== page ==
Spend enough time walking around central Osaka 大阪 and chances are fairly high you’ll eventually spot a branch of the prefecture’s exclusive discount supermarket chain1 – , Super Tamade スーパー玉出, arresting your field of vision with store designs I would hardly describe as ‘inconspicuous’. Presented as a Yellow, Red and Neon assault on the senses, they showcase a brilliant lack of restraint in their branding, and with most branches being open 24/7, they’re even more visible at night as the stores attempt to pound both customers and passers by into epileptic submission with their vast arrays of animated neon signboards.

Rainbow neon outside a branch of Super Tamade. On the left is a 100¥ section (0.90USD) of dirt cheap housewares and stationary.
Rainbow neon outside a branch of Super Tamade. On the left is a 100¥ section (0.90USD) of dirt cheap housewares and stationary.

Along with it’s lavish exteriors, Super Tamade is infamous for it’s cheap prices and so it’s no real surprise to find a large concentration of it’s stores are centred around Osaka’s Nishinari Ward 西成区 – widely regarded as one of the most deprived areas in Japan; with the business itself being named after the neighbourhood’s own Tamade 玉出 district. The store’s iconic ‘1 Yen Deal’ has long been a staple offer, in which various sundry items are available to buy for only a single Yen (0.0090 USD) if you spend over a certain amount (usually 1000 Yen), and rotates every 3 days or so – A practice that the recent buyer of the business (it was sold in mid-2018) seems keen on revising, as it generates substantial losses.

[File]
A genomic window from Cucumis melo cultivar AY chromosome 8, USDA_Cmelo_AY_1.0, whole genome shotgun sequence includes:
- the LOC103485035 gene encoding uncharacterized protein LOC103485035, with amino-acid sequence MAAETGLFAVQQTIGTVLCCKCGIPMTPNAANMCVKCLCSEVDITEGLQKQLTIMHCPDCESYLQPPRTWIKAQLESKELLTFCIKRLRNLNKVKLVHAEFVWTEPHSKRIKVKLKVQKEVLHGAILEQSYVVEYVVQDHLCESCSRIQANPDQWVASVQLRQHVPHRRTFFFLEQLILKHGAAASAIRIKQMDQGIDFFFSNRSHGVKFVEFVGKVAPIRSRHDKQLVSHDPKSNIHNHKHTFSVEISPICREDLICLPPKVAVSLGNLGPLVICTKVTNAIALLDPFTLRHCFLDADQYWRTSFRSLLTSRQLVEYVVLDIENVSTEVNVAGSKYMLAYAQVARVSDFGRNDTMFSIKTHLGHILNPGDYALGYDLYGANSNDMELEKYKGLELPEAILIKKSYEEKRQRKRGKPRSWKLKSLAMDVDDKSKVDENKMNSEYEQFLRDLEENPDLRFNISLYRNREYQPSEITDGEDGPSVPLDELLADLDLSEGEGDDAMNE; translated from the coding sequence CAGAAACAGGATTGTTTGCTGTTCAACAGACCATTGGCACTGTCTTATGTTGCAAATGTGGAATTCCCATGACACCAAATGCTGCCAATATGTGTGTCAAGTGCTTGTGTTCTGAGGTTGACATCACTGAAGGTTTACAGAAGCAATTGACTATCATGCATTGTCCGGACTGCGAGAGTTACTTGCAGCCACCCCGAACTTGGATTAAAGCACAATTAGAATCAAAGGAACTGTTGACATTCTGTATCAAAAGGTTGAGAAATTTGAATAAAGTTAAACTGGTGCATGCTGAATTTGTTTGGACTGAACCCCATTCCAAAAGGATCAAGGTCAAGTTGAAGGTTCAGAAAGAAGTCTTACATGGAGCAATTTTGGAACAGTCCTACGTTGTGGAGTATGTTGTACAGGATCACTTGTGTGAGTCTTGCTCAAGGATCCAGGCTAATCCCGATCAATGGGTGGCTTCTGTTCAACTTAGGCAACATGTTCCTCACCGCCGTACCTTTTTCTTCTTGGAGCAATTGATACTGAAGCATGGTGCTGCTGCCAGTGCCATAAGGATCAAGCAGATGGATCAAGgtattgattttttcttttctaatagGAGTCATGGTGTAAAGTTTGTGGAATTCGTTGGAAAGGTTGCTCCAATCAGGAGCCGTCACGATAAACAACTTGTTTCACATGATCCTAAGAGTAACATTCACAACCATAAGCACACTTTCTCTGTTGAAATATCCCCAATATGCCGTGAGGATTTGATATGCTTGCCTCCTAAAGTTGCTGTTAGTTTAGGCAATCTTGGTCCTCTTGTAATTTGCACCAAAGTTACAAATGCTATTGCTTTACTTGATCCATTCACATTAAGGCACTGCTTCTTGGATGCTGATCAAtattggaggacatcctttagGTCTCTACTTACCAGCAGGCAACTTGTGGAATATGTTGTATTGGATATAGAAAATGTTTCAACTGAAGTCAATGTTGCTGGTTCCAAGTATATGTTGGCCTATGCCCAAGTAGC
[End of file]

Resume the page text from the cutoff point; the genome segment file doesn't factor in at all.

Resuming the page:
Store organisation follows the 'no-frills' approach with most products displayed in their delivery cartons, - often piled high in the aisles. Also, despite what the sign on the right says, they don't look much like pickles to me...
Store organisation follows the 'no-frills' approach with most products displayed in their delivery cartons, - often piled high in the aisles. Also, despite what the sign on the right says, they don't look much like pickles to me...

Rumours abound regarding Super Tamade’s supposed connection to the Yakuza ヤクザ – I’ve seen claims that the stores are merely a front for money laundering, but can’t find anything substantial to back this up on the Japanese language web – just hearsay in various forums and blogs. I imagine if you look hard enough an association would present itself – there are after all, 2 Yakuza syndicates headquartered in Nishinari, so I’d imagine it would be hard for any business to totally avoid them, although I can’t speak as to how deep their ties to Tamade might go. That doesn’t mean however, that the company always remains on the right side of the law – recently, it came under fire after it was revealed to be taking advantage of foreign students from Vietnam and China working there part time well in excess of their contracted hours – interesting, considering all of the companies in Japan which get away with that sort of thing.

Eyecatching Tamade signage in downtown Osaka.
Eyecatching Tamade signage in downtown Osaka.

Being a tight-fisted Yorkshireman, I was all-too-naturally drawn to Tamade’s selection of cheap-eats, and it served as a convenient base for food shopping during my stay in the area in late 2016. I’d say the quality of what I bought (mostly various Bento 弁当, Onigiri お握り, instant noodles and various snacks) was decent enough and did it’s job of generally keeping me alive – I managed to avoid falling ill at least, despite warnings from locals about potentially lax safety standards, so either their misgivings are unfounded, I got extremely lucky; or I’ve got an iron stomach. Perhaps more experimentation is needed to draw any firm conclusions – I propose trying the Fugu 河豚 – that should lay to rest any speculation (and possibly myself).

  1. Well, almost exclusive – they did recently expand into neighbouring Hyōgo Prefecture 兵庫県 in 2010
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